The need to protect existing pension rights meant that many of the pension rules that were in place before pension simplification in 2006 were transitioned into the new pension regime.
Generally, doing so put the scheme member in a better position than they would have been under the new rules.
This group of rules included Scheme Specific Protection, where an individual could take more than 25 per cent of their pension funds tax-free and/or allowed access before the normal minimum retirement age.
A recent case involving policy officers covered by FT Adviser demonstrated the importance of bearing the subtleties of these rules in mind to ensure clients do not fall foul of them.
The High Court ruled in favour of the police officers, signifying that the employer should have made them aware of the tax implications of taking up further employment within one month of their retirement.
The main considerations for retaining protected pension age are: the transfer rules, requirements at the individual’s initial Benefits Crystallisation Event (BCE) and employment. I will discuss each in turn.
When moving funds from the scheme where the protected pension age arose to another pension, in order to retain the protection this must be completed as part of a block transfer.
As a reminder, the block transfer criteria are:
- Must be two or more members transferring from and to the same scheme
- All sums and assets relating to those involved must be transferred as a single transfer
- The member holding protection cannot have been a member of the receiving scheme for more than 12 months prior to the transfer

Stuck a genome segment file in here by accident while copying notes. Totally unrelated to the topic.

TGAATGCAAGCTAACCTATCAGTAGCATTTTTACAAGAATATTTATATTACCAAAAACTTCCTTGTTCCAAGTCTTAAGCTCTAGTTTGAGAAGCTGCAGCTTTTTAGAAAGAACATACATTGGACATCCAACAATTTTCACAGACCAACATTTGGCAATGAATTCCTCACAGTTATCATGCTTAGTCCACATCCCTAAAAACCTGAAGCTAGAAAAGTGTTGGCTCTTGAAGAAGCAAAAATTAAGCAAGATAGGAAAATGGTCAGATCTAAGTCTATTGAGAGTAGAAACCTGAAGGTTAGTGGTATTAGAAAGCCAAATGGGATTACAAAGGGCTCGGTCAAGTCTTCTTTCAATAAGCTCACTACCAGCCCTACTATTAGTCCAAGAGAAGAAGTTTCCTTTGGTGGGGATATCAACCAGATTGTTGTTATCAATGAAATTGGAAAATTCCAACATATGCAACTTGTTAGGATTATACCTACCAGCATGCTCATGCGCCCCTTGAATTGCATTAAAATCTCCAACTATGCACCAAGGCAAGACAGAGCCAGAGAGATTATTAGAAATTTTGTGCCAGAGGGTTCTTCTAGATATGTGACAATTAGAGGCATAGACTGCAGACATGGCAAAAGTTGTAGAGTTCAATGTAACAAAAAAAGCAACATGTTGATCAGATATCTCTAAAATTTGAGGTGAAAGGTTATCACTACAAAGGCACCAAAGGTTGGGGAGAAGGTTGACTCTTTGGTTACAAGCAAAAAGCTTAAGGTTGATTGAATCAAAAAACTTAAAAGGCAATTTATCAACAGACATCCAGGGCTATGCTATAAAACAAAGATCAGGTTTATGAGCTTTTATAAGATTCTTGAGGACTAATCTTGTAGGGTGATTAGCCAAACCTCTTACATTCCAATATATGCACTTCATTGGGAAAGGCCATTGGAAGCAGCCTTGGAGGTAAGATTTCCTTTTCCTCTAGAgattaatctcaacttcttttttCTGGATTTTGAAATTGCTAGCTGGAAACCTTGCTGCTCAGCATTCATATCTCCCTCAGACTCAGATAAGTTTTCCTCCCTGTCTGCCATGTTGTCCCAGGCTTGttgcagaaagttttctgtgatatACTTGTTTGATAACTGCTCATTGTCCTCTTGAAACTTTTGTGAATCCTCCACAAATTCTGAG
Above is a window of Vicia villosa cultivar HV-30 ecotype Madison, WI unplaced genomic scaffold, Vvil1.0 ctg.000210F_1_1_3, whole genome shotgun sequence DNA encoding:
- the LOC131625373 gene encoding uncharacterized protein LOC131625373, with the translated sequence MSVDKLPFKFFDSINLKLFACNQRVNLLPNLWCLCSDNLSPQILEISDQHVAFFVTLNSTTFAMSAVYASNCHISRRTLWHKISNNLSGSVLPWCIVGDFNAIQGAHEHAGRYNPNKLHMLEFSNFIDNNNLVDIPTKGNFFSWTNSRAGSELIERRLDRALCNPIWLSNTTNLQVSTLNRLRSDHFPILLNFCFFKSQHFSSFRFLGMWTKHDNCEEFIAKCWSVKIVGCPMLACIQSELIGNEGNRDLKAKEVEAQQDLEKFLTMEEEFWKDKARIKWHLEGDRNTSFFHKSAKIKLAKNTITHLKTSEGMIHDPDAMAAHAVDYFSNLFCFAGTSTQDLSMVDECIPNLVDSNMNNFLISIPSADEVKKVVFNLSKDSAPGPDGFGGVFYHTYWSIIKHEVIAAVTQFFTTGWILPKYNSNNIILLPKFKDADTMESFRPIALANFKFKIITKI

Assuming all of the above criteria are met, the protected pension age remains in place in the new scheme.
The main consideration when it comes to taking benefits where there is a protected pension age in place, is that the scheme member must fully crystallise their pension fund.
If not, they will lose their protection.
It is also worth remembering that the client’s available lifetime allowance is reduced by 2.5 per cent for every complete year between the date benefits are taken and the normal retirement age of 55.
An important wrinkle also applies in certain cases in respect of the individual’s employment. The restrictions depend on whether the protection applies below 50 or from 50 to age 54.
A protected pension age, when protected below age 50, will be lost if a client:
- Takes their benefits, and
- They are employed by a sponsoring employer in the scheme under which the benefits are paid, and
- They are ‘connected’ with that sponsoring employer
Connected in this context essentially means if the person has control over the company.
For example, a footballer can take benefits at their protected age and continue to play for the club, as long as they do not own or control the club.
Where the protected pension age is between 50 and 54, the protection if lost if after taking benefits the individual is employed by:
- An employer who employed the individual in the six months before the benefit entitlement arose
- Any person connected with the above employer
- Any sponsoring employer in the pension scheme (where benefits entitlement arose)
Therefore in this instance, if the individual returns to work with the employer, their protected pension age will be lost from the date of re-employment.
As I have outlined above, many of the historic rules are now out of date and do not fit well with the current pension environment, they also serve as an obstacle to effective retirement planning.
The successive layers of legislations have added several tiers of unnecessary complexity. Simplification of these rules would appear to be the most appropriate cause of action.